Yet most people who develop a hernia allow it to deteriorate. It can take days or even weeks before the weakness opens more and more under the downward pressure from the abdomen and becomes a permanent hernia. The way to ‘set’ a hernia is to apply a well-fitting support garment immediately, ensuring that it stops any bulge emerging, but without widening the gap from the outside. It is quite surprising how many supports actually enlarge the hernia — which is an internal weakness — by pushing inwards and enlarging the gap from the outside. Every man should have a support garment ready to hand or readily available in the event that a hernia occurs, as vital time and hassle can be avoided by minimising the size of the hernia. All hernias have the potential to be reduced in size and eventually cured, unless they have been caused by traumatic external injury or been subjected to surgical procedures. Once the knife has gone in the possibility of a natural cure is gone forever. (That said, many operations do not fail and do not lead to pain or numbness, so choosing surgery can be a realistic option, but everyone should be aware of the complications which include numbness, persistent pain and the possibility of recurrence of the hernia).
My self-diagnosis is confirmed
No doubt my several months of heavy coughing had put enough undue stress on the internal wall of my abdomen, to allow a hernia bulge to emerge. While having a life insurance medical I mentioned it to the doctor who confirmed the diagnosis and advised an operation as soon as possible. He also advised me not to wear a support (“horrible things, all springs and straps, more trouble than they’re worth”).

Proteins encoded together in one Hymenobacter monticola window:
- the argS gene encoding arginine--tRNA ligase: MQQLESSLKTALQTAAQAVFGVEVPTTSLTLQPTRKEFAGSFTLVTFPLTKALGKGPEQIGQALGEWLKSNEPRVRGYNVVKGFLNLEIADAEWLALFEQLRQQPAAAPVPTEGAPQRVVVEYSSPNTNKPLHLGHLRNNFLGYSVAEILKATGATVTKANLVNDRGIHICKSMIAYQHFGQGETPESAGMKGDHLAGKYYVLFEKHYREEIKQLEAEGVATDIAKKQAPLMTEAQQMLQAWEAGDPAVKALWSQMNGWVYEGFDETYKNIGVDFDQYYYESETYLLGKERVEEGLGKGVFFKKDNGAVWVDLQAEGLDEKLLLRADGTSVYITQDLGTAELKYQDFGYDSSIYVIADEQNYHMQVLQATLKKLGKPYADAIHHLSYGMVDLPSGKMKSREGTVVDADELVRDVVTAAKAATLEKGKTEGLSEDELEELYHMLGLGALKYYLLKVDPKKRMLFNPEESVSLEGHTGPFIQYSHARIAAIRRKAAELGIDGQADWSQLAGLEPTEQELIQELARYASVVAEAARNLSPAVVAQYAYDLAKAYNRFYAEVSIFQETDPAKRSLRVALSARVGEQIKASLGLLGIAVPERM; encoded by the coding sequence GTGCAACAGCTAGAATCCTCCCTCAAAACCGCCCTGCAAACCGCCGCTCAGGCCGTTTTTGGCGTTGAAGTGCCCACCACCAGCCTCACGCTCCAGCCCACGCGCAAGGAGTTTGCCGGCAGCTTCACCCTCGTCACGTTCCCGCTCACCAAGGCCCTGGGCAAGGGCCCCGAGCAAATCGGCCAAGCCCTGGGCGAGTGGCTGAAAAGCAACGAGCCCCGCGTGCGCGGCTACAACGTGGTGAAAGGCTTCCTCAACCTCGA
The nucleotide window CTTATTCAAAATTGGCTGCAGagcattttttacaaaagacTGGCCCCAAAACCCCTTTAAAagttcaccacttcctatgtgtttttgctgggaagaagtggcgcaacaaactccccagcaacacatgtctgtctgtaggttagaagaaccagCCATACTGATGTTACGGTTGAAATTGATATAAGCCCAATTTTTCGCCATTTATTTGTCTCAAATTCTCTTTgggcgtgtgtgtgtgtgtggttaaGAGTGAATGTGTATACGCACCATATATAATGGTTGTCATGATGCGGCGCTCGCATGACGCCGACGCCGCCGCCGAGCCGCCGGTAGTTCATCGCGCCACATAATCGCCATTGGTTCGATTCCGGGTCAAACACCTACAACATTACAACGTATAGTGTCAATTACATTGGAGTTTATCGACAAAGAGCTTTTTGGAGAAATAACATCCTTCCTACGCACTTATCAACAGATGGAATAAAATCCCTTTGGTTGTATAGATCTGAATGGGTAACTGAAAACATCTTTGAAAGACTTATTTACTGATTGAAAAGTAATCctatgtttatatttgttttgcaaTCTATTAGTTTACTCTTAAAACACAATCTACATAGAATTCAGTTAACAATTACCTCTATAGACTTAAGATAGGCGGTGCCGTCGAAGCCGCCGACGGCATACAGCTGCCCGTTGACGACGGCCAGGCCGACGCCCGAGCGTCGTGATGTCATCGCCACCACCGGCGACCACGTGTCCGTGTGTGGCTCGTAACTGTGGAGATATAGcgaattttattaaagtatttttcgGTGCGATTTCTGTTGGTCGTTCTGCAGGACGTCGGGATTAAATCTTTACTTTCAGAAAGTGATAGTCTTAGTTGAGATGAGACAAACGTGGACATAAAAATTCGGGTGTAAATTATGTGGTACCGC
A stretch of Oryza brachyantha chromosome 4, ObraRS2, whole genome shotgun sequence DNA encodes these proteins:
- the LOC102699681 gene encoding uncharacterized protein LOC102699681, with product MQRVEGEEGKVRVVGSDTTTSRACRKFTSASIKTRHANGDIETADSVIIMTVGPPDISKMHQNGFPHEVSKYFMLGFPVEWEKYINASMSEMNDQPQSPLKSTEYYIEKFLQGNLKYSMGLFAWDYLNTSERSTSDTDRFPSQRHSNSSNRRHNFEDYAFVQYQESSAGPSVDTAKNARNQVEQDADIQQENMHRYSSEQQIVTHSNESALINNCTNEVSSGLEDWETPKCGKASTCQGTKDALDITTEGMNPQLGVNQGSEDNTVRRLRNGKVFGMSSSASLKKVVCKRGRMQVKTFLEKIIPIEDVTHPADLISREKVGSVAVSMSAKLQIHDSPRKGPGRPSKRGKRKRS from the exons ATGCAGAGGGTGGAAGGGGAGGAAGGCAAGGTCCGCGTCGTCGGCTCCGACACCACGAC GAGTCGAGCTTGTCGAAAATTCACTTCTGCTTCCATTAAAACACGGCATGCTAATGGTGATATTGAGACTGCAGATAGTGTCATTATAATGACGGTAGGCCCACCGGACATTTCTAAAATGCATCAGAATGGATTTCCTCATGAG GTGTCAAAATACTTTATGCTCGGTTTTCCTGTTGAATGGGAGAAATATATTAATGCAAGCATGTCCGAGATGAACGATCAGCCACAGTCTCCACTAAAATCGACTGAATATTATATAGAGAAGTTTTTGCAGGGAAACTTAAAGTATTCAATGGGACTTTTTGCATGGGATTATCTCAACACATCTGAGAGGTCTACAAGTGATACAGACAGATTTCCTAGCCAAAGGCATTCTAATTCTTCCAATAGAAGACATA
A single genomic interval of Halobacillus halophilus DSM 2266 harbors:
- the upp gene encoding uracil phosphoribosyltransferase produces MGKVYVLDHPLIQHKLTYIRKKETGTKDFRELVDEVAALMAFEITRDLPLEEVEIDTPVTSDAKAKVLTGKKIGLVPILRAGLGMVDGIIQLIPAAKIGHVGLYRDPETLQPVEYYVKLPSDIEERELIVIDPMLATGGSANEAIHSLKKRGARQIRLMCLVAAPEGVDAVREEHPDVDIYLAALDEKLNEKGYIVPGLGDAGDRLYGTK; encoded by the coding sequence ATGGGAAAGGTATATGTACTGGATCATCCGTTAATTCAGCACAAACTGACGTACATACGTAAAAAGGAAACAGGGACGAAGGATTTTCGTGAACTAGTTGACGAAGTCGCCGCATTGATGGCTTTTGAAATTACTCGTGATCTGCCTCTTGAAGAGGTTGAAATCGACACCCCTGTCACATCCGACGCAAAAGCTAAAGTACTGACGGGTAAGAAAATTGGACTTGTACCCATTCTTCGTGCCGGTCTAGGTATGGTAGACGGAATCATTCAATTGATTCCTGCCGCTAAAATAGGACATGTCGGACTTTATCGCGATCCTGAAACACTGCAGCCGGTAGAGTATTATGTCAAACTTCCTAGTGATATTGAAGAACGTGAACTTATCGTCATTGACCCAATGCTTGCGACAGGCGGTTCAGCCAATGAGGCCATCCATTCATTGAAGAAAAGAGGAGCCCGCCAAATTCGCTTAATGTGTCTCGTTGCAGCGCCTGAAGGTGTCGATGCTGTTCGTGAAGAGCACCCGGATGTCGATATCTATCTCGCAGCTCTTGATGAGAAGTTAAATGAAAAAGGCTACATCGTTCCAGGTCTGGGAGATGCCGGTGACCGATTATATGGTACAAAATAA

But I did go to John, Bell and Croydon, chemists on Wigmore Street in London and was fitted for a support — the standard British National Health Service official model. It was an ungainly leather and canvas fabric construction with an egg-shaped pad that pressed snugly in the hernia hollow. The kindly and portly West Indian woman who fitted me and was supposed to show me how to wear it was so fastidiously “appropriate” in her touching that I got no real training in how to use it. In fact it was a lousy fit, but she probably spent her whole life thinking she was helping people when the opposite was more likely the case. Had it been an elbow support or a hearing aid then she could have demonstrated its use in a way that she couldn’t effectively do with something that was that so close to my genitals.
This modesty about hernias springs from a confusion of function between digestion and sex. The sexual organs adjoin the inguinal region where inguinal hernias occur. But the inguinal region has little to do with sex, except that spermatic tubes pass through it on their way from the testicles to the penis. Nonetheless, men who develop a hernia feel that it diminishes them sexually. And it certainly can be a bit disconcerting to have your hernia out and making squishy intestinal noises as you’re banging on her tummy.
My hernia disappears